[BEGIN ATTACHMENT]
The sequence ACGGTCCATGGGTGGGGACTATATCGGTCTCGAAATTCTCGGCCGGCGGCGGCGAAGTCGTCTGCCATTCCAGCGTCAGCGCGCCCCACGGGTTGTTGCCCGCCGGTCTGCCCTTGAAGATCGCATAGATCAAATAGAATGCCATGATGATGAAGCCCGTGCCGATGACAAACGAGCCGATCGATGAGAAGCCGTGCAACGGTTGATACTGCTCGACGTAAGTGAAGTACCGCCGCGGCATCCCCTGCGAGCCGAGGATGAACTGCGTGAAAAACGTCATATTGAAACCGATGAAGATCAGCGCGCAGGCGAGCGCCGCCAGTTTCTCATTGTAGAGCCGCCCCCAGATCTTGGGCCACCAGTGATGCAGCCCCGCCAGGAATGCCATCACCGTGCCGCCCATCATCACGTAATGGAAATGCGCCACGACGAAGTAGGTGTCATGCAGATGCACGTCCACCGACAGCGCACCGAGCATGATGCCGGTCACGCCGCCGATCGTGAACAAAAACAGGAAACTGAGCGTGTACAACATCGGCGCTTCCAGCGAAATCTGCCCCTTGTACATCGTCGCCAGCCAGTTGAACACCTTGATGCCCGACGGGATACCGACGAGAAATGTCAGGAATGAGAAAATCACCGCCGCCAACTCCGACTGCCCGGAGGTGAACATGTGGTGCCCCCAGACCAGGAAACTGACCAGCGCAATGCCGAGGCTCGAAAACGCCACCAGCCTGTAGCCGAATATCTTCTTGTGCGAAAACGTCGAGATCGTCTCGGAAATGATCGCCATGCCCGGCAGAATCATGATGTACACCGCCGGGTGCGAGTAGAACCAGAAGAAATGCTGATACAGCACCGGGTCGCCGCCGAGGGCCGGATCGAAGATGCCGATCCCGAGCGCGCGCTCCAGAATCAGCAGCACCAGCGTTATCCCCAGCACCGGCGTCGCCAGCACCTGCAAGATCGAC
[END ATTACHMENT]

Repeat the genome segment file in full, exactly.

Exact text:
The sequence ACGGTCCATGGGTGGGGACTATATCGGTCTCGAAATTCTCGGCCGGCGGCGGCGAAGTCGTCTGCCATTCCAGCGTCAGCGCGCCCCACGGGTTGTTGCCCGCCGGTCTGCCCTTGAAGATCGCATAGATCAAATAGAATGCCATGATGATGAAGCCCGTGCCGATGACAAACGAGCCGATCGATGAGAAGCCGTGCAACGGTTGATACTGCTCGACGTAAGTGAAGTACCGCCGCGGCATCCCCTGCGAGCCGAGGATGAACTGCGTGAAAAACGTCATATTGAAACCGATGAAGATCAGCGCGCAGGCGAGCGCCGCCAGTTTCTCATTGTAGAGCCGCCCCCAGATCTTGGGCCACCAGTGATGCAGCCCCGCCAGGAATGCCATCACCGTGCCGCCCATCATCACGTAATGGAAATGCGCCACGACGAAGTAGGTGTCATGCAGATGCACGTCCACCGACAGCGCACCGAGCATGATGCCGGTCACGCCGCCGATCGTGAACAAAAACAGGAAACTGAGCGTGTACAACATCGGCGCTTCCAGCGAAATCTGCCCCTTGTACATCGTCGCCAGCCAGTTGAACACCTTGATGCCCGACGGGATACCGACGAGAAATGTCAGGAATGAGAAAATCACCGCCGCCAACTCCGACTGCCCGGAGGTGAACATGTGGTGCCCCCAGACCAGGAAACTGACCAGCGCAATGCCGAGGCTCGAAAACGCCACCAGCCTGTAGCCGAATATCTTCTTGTGCGAAAACGTCGAGATCGTCTCGGAAATGATCGCCATGCCCGGCAGAATCATGATGTACACCGCCGGGTGCGAGTAGAACCAGAAGAAATGCTGATACAGCACCGGGTCGCCGCCGAGGGCCGGATCGAAGATGCCGATCCCGAGCGCGCGCTCCAGAATCAGCAGCACCAGCGTTATCCCCAGCACCGGCGTCGCCAGCACCTGCAAGATCGAC